Again, I agree with Apple. I think a lot of people do care about which platform they use. What do you think?

Source: TechOpinions

Via: AppAdvice

  • technochick

    I think these guys better be sure there are no issues with their iOS app because Apple is likely to be very quick to yank it for any legit infringement

  • Gregory Wright

    “I think most of us would agree that that’s rubbish. How many of you go out and buy a smartphone, tablet, or computer just because it looks nice?”

    I do.

  • rigit_digit

    I get what the guy is saying. I need my email, I want to listen to music, watch movies, take/share pictures, browse the net, etc. What he is saying is – those are the things that people want and why they use “devices” in the first place – be it a phone, tablet or desktop computer.

    I happen to handle all my biz on Apple devices because they have earned my trust as a company – not because of some OS.

    What this guy is saying is fine, he just articulated it a little rough around the edges. ;)

  • technochick

    If you look at the reply the comments are less about is ‘no one cares’ comment (although it is referenced) and more about how it was a press release for an iOS app and spends more time talking about other apps etc. as they point out, bloggers and media reading a press release called ‘Glide for iOS launches’ or something similar expect to read about Glide on iOS.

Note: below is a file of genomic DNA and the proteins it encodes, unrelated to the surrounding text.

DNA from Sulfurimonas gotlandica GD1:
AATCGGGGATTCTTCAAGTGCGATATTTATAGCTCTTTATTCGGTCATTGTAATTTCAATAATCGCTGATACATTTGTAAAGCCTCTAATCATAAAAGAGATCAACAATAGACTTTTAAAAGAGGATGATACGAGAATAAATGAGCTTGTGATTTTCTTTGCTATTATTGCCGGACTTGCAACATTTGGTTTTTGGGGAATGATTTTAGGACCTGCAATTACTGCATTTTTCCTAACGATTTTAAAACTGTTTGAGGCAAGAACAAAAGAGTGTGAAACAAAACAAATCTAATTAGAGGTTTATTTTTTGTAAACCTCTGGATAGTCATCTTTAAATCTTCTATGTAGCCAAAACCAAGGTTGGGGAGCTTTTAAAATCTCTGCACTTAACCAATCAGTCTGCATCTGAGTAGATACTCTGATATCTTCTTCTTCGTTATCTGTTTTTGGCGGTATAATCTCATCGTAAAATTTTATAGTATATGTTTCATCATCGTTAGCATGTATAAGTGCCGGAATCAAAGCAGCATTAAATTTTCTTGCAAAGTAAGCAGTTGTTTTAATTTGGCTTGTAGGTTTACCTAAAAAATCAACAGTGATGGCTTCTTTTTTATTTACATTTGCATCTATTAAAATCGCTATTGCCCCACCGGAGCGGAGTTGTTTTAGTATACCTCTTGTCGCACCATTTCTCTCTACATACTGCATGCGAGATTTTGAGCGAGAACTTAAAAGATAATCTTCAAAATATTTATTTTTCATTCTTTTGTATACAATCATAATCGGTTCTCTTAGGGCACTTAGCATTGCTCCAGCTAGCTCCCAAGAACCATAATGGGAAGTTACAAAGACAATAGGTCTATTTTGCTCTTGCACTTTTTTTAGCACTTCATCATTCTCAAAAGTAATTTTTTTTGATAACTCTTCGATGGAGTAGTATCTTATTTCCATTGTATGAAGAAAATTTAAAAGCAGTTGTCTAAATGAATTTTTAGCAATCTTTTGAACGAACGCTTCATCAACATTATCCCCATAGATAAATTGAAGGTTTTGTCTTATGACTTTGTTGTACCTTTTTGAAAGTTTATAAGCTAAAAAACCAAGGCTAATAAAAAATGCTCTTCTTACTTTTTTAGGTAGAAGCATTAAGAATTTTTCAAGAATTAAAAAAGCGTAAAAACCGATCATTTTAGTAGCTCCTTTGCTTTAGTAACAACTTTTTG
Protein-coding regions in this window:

• monizk

    Hes right and apple is not listening we dont give a shit what os is running as long as we can do what we want to do. if you think apple is smart in their response you have lost touch with reality. the apps make your phone doesnt matter what you got ios android blackberry etc dont forget it. and if you still dont believe that i challenge you to delete every app on your phone right now that wasnt developed by apple now use the phone and tell me what it does thats better then say…..a 5 year old flip phone. open your eyes people get off the apple train. i left apple cause they dont listen. and they still arent. oh and i came across this article from my zite thats an app and this article was under technology

  • GlideOS

    A Message from the Glide Product Team

    Glide has supported iPhone/iOS with cross platform services from the very beginning.

    On Friday, June 29, 2007, the iPhone was launched in the United States.

    On Monday, July 2, 2007, Macworld reported that Glide had launched extensive support for the iPhone.

    “Glide Mobile works with a client application for the Mac, (Linux) or PC called Glide Sync. You can use it to synchronize your photos, music, videos, documents, Sunbird and iCal calendars, Thunderbird and Address Book contacts, Safari, Camino and Firefox bookmarks from your Mac to an Internet account you can access from any computer Web browser.